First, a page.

Court sanctions Wisconsin anti-worker law
16 June 2011
In a 4-3 ruling, the Wisconsin Supreme Court Tuesday struck down a lower court decision and cleared the way for the imposition of a new state law that will gut the living standards and workplace rights of 300,000 teachers, nurses and other public employees.
The law includes provisions to outlaw strikes and criminalize other forms of working class resistance that will be emulated by federal, state and local officials across the country as they impose the deepest cuts in social spending in US history.
When Republican Governor Scott Walker first signed the bill in March, the Wall Street Journal and other corporate mouthpieces praised it as a turning point in class relations, no less significant than Reagan’s firing of the striking air traffic controllers in 1981 or British Prime Minister Margaret Thatcher’s defeat of the coal miners in 1985.
The implementation of the law is a damning exposure of the state and national trade unions and their pseudo-left allies, who claimed the measure could be stopped by collaborating with the Democratic Party and appealing to the political establishment and the court system.
Walker’s “budget repair bill” provoked the largest working class demonstrations in the US in nearly a quarter of a century. This movement, which erupted initially outside of the control of the unions, was fueled by popular discontent over falling living standards and the immense transfer of wealth to the American ruling elite following the Wall Street crash of 2008. Protesters in the state capital Madison were inspired by and openly identified with the revolutionary upheavals in Egypt and Tunisia.
From the very beginning, the unions, working in alliance with the Democratic Party, worked to smother the movement. Top executives in the public employee unions made it clear they supported Walker’s economic demands, including a de facto pay cut of $4,000 a year through increased worker health care and pension contributions.
They sought to limit the struggle to what they called the defense of collective bargaining rights—by which they meant the right of union officials to negotiate wage cuts, layoffs and other concessions. Their talk of defending collective bargaining was a travesty under conditions in which they agreed in advance to all of the concessions demanded by the governor’s office. Their concern was defending the narrow self-interest of the union apparatus—above all, the automatic deduction of union dues from workers’ paychecks. To this end they offered up in return the wages, health benefits and pensions of the workers.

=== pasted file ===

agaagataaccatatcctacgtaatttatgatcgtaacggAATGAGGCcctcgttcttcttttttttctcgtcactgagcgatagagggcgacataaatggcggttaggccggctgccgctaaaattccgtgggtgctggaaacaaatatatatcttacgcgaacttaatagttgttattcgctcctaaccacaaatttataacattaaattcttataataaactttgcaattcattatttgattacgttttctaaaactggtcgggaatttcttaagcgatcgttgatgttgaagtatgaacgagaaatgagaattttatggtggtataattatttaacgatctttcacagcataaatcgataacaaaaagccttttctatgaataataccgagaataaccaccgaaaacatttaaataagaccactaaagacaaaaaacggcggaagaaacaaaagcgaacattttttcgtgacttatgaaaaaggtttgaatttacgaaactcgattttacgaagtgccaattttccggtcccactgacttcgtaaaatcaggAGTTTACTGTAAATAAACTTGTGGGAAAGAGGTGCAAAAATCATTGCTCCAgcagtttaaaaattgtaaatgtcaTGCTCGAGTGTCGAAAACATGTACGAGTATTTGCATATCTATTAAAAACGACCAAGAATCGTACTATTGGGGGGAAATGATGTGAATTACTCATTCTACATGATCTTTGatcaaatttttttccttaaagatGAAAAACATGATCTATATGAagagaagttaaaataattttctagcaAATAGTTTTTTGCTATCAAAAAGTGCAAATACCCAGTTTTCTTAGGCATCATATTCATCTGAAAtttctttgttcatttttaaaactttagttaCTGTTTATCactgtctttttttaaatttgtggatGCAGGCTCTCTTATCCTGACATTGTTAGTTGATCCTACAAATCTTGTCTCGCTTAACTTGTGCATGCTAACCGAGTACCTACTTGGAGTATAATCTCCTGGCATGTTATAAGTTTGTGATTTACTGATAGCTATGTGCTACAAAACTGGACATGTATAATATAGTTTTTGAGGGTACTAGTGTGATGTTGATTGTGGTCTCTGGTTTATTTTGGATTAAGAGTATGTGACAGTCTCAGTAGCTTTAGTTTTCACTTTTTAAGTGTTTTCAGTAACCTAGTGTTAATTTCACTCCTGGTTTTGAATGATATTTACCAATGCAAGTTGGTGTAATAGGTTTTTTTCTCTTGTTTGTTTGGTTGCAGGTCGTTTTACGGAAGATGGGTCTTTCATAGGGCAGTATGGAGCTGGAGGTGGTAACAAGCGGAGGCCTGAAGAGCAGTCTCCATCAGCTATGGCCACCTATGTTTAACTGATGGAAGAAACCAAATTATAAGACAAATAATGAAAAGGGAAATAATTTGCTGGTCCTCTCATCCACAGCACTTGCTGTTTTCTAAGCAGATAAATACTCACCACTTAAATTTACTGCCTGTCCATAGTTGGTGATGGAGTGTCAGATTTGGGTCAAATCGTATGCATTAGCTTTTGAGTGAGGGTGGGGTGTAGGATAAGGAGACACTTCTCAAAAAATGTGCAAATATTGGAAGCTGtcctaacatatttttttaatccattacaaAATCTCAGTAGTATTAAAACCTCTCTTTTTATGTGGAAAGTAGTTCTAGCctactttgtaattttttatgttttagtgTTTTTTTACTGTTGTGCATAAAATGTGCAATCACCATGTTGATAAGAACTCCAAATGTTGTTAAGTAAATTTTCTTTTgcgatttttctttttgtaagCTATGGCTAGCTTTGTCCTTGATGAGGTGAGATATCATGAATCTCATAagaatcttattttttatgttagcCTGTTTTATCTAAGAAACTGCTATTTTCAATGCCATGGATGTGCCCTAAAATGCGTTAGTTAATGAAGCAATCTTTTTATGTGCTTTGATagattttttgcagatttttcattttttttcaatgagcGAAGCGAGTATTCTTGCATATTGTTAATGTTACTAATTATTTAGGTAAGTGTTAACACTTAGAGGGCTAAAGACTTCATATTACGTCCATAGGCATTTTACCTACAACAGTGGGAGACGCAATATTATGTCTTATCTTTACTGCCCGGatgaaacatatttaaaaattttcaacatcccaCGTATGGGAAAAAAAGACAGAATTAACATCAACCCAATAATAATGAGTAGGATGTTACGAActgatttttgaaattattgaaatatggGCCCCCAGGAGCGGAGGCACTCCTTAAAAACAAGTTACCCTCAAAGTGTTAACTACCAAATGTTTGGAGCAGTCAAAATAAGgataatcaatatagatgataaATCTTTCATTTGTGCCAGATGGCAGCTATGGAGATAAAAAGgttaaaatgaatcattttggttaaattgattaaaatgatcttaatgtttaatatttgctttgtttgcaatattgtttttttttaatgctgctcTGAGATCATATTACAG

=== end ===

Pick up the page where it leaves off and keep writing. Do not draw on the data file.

For their part, the Democrats in Wisconsin, as they have done throughout the country, insisted that workers had to pay for the state deficit. They castigated Walker for provoking a social explosion and boasted that they had previously imposed the deepest cuts in state history by working with the unions.
As far as the Democrats were concerned, Walker’s moves against the unions threatened to undermine a critical source of campaign funds. They also threatened an important political asset for the American ruling elite. Without these tools of social control, they feared, working class opposition could develop into a political challenge to the capitalist system.
When thousands of workers and youth descended on the state capitol after the Wisconsin Republicans rushed through the bill on March 9, the unions blocked demands for a general strike of workers throughout the state. They rapidly shut down the protests and channeled social opposition behind petition drives to recall Republican legislators, appeals to the courts and, above all, a campaign for the election of Democrats, including Obama, in 2012.
While the bill was being challenged in the courts, the unions rushed to sign a series of contract extensions that imposed Walker’s wage and benefit cuts. These contracts also proscribed any challenge by teachers to the increases in class size and attacks on tenure that will inevitably accompany Walker’s program to slash $800 million from public education. In exchange, the deals allowed the continued deduction of union dues from workers’ paychecks—something the new law prohibits, but not until existing agreements expire.